Will Republicans Lose the House in 2014?

Posted on March 1, 2013 by

As we prepare for one manufactured republican crisis after another, remember the sliver lining.  Each stunt reinforces pubic perception of republicans as extremists and sells a whole generation of voters on the belief that the GOP is “out-of-touch with the American people.”

In fact, more than 60 percent of respondents in a recent poll agree with that statement.

This data prompted normally nonpartisan pollster Charlie Cook to conclude that this could be a period of hardening political preferences:

Over time, attitudes start to jell and, eventually, if the process is uninterrupted, gradually turn solid and very difficult to change. This holds true to a certain extent among all voters, but it particularly applies to young people. Americans tend to develop their political philosophy and partisan leanings in their teens and 20s; once they get into their 30s, they are less likely to change, and into their 40s and beyond, even less likely. That’s why we have generational voting patterns.

There’s every reason to believe that the sequester will be followed by a fight over the “continuing resolution” on the budget and then another debt ceiling blowout.  Democrats, if we’re smart and a little lucky, will have an historic opportunity to reinforce and expand the negative public sentiment surrounding republicans.

So even with Obama Administration officials acting a bit over-eager explaining the immediate consequence of sequester-driven budget cuts, we’re succeeding in pushing our opponents outside the margins.

The real test, of course, will be the 2014 congressional and state elections:

Whether we’ll be able to win back governorships and U.S. house seats and reshape the political landscape for the next 20 years.

Comments (3)


  1. nodrama says:

    The difficulty will be the gerrymandered Districts. One of the reasons politics are as hardened as they are on the Republican side is they feel their seats are safe. They are doing what their constituents, the under informed, want them to do.

  2. rod bradley says:

    As “nodrama” says. There isn’t a chance. Even if a bunch of republican voters stay away, the RNC will devastate any moderate republican or democratic candidate to protect their fiefdoms. Yes, they are outside the margins. But they don’t care. In fact even the president is more conservative than the majority of the populace on many issues. We have minority government, a president who isn’t particularly strong in controlling special interests (namely in the financial sector) and came late to realize you can’t negotiate with insanity without generating insane results.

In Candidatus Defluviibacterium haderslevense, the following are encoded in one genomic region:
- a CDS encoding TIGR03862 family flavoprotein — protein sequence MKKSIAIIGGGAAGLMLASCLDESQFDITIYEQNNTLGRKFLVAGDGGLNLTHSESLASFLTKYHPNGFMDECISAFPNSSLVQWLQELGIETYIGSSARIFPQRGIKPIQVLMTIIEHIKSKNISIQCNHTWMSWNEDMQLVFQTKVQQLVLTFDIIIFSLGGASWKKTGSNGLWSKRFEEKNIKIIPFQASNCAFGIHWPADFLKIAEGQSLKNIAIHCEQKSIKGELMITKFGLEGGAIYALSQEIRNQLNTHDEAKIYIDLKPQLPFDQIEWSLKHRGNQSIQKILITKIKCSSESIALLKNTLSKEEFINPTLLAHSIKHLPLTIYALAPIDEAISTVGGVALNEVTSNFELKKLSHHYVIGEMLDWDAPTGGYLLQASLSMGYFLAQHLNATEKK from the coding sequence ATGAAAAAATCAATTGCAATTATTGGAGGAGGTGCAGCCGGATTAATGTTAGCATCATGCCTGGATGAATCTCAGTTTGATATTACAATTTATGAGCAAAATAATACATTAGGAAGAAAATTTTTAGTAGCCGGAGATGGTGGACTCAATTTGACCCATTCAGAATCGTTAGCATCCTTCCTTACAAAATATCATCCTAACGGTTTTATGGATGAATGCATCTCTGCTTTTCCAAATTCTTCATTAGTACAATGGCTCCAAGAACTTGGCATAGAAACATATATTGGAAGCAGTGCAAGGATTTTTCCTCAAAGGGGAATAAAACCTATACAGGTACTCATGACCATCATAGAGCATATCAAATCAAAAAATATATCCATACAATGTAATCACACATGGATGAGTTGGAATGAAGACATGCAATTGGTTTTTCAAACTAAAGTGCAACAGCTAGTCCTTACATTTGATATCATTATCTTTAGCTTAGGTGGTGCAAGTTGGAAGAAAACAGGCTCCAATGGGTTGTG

Our dysfunction is not curable without a change in the antiquated electoral system that makes absolutely no sense in a modern representative republic. That would require constitutional changes. The conservatives have made the constitution a biblical document (along with their perverse interpretation) and subject it to the priesthood of a conservative supreme court who distort its meaning to suit their purpose. Including the selection of the worst modern-day president in history.

    The entire concept of a senate with the same power given to a state that represents 10 percent of the people as one that represents less than .02 per cent is by itself an assurance, not of minority protection, but the potential for minority rule through filibuster and paralysis.

    And that’s the tip of the iceberg. The electoral college is rife for further distortions in the direction of a political minority forming an aristocracy of special interests.

    And we have an aging and tired populace who don’t have a great deal of political energy.

    Things are going to have to get far worse before they get better and some real leadership emerges.

  3. Gavin Koon says:

    From a Labor perspective, I would say if the GOP continues their current course they are likely to lose seats in the house. Just look at California. Given the obvious attempt at voter manipulation – I cannot wait for the Supreme Court response to Voting Act issue. Along with immigration, their thoughts on Medical and Social Security reform, the budget mess – when the economy is improving which is slowly devaluing the issue, and general mess within the party on what their platform is…. Only weakness for Labor, I do not yet see a strong Presidential contender for the Dems. (Hillary? Biden?)

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